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What to see in Montefalco

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Discover with us what you can see in Montefalco. 

Montefalco, one of the ‘Borghi più Belli D’Italia’ (most beautiful towns in Italy), extends around the large circular piazza on top of the hill and is a gorgeous, prime example of medieval town planning. The main streets all converge on the piazza that was once called ‘dei Cavalieri’, ‘Campo del Certame’ or ‘del Popolo’. It hosts various architectural and artistic gems: the magnificent Palazzo del Comune, the former church of San Filippo, now the Teatro Municipale, the church of Santa Maria di Piazza, one of the oldest buildings in the area, as well as sumptuous 16th-century noble residences, such as Palazzo Senili and Palazzo de Cuppis. Other noble residences are the 15th-century Palazzo Pambuffetti, Palazzo Tempestivi and Palazzo Langeli, the latter bearing frescoes by the Zuccari school.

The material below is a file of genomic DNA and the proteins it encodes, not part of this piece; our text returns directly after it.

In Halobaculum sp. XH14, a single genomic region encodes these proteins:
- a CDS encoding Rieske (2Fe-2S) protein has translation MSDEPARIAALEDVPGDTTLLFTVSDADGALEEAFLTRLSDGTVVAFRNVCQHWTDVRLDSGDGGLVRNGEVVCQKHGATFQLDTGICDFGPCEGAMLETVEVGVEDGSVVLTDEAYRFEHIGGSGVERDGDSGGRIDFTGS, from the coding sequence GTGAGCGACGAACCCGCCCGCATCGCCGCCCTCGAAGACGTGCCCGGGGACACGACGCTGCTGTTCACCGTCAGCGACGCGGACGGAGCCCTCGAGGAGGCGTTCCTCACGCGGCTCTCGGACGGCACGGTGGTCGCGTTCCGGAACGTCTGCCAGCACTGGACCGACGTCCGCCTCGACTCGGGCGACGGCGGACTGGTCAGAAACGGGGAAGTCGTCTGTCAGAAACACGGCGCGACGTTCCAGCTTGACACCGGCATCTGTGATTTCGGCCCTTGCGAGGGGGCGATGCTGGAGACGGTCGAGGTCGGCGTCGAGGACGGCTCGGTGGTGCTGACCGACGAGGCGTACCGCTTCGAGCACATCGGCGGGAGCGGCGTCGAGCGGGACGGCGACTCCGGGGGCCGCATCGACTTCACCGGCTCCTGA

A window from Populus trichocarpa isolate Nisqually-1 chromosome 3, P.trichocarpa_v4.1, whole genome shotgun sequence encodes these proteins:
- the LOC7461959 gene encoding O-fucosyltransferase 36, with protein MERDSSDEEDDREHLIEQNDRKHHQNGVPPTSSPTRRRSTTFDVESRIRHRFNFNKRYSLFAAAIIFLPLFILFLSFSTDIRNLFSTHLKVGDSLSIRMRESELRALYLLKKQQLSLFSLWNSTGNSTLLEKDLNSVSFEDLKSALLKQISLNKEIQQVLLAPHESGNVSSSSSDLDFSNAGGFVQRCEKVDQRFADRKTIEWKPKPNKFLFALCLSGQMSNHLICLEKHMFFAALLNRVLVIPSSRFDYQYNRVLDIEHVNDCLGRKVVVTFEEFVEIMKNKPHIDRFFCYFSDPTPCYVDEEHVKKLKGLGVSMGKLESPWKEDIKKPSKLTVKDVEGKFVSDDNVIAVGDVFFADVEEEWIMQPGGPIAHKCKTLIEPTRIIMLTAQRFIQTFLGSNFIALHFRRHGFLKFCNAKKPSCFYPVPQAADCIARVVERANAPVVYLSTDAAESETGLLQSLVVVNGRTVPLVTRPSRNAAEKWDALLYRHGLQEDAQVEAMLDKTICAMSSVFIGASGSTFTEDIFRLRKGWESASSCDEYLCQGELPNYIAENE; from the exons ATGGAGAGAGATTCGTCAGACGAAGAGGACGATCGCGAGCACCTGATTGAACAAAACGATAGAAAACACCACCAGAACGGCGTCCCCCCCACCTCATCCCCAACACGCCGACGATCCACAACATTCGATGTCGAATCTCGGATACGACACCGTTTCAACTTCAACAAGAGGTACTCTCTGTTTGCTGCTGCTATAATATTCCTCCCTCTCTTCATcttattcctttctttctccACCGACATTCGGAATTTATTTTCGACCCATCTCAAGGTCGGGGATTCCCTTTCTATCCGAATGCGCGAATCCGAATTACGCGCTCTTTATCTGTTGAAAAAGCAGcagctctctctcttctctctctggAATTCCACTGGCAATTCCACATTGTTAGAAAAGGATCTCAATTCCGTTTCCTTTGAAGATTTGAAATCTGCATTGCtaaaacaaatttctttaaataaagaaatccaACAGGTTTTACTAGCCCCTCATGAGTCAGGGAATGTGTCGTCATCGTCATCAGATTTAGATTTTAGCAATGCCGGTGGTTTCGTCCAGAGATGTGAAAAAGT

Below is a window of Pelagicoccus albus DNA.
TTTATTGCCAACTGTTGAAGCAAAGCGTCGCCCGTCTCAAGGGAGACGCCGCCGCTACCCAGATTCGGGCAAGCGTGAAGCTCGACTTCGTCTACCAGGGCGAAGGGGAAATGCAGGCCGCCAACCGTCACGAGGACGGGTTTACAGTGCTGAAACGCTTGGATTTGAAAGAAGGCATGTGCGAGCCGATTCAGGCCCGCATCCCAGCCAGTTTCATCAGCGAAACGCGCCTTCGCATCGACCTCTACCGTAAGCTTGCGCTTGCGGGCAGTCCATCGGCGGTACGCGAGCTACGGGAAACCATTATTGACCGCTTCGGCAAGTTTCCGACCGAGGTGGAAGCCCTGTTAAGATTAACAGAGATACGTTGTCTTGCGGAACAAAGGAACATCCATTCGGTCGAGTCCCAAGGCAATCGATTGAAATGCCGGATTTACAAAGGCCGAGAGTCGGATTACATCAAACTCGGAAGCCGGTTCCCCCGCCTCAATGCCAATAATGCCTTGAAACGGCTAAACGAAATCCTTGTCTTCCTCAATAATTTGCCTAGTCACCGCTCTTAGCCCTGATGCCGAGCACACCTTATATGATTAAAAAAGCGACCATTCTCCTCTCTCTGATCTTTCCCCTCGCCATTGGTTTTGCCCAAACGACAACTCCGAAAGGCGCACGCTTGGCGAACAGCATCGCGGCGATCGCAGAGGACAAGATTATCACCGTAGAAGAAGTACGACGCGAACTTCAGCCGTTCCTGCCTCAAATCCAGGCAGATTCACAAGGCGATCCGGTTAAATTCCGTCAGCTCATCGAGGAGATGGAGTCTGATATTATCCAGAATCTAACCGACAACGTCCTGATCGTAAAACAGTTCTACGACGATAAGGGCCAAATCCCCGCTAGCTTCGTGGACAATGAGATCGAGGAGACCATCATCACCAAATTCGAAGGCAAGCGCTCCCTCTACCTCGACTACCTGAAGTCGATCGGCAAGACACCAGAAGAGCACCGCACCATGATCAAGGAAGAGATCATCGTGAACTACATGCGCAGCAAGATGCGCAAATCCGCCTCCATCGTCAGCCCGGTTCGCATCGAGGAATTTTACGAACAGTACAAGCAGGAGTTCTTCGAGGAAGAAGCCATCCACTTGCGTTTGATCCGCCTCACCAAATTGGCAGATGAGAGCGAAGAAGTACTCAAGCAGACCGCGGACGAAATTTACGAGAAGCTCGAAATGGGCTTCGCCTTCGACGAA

Taking the road from the piazza that leads to the 13th-century district of Colla Mora, you will reach the Chiesa e Museo di San Francesco, built by the conventual friars between 1335 and 1338. Its apse was splendidly frescoed by Gozzoli with the Stories of the life of Saint Francis. Inside, it is also possible to admire a Nativity by Perugino.

Continuing along the perimeter of the medieval walls you will reach the hamlet of San Leonardo. Here you will see the church and convent of Santa Chiara, dedicated to Chiara di Montefalco, a native saint of the town, whose body actually rests in this place; built starting from 1303, the small chapel of Santa Croce preserves a splendid cycle of 14th-century frescoes that illustrate the life of the saint. In the same district lies the church of the Illuminata, with beautiful frescoes by Melanzio, and opposite, the convent of San Leonardo.

Going back towards the main street of the town, Corso Mameli, you will see the 13th-century church of Sant’Agostino with its stunning frescoes attributed to Ambrogio Lorenzetti and Bartolomeo Caporali. Don’t miss out on a tour of the town walls: you’ll see Porta Federico II, with the adjoining Romanesque church of San Bartolomeo, Porta Sant’Agostino, with its magnificent crenelated tower, and Porta Camiano. Just near the latter stands the church of Santa Lucia, built at the end of the 13th century.

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